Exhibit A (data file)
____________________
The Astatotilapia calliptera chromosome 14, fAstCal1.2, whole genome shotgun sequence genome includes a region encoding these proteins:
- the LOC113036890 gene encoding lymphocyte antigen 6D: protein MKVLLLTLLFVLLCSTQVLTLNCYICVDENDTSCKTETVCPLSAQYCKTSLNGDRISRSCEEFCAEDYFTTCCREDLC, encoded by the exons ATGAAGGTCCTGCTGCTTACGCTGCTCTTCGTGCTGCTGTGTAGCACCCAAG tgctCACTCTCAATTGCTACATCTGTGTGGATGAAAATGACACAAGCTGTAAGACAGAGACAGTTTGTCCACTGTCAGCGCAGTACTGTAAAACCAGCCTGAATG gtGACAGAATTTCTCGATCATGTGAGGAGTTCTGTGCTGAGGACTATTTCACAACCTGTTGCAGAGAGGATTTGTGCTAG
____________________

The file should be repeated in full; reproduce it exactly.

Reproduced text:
The Astatotilapia calliptera chromosome 14, fAstCal1.2, whole genome shotgun sequence genome includes a region encoding these proteins:
- the LOC113036890 gene encoding lymphocyte antigen 6D: protein MKVLLLTLLFVLLCSTQVLTLNCYICVDENDTSCKTETVCPLSAQYCKTSLNGDRISRSCEEFCAEDYFTTCCREDLC, encoded by the exons ATGAAGGTCCTGCTGCTTACGCTGCTCTTCGTGCTGCTGTGTAGCACCCAAG tgctCACTCTCAATTGCTACATCTGTGTGGATGAAAATGACACAAGCTGTAAGACAGAGACAGTTTGTCCACTGTCAGCGCAGTACTGTAAAACCAGCCTGAATG gtGACAGAATTTCTCGATCATGTGAGGAGTTCTGTGCTGAGGACTATTTCACAACCTGTTGCAGAGAGGATTTGTGCTAG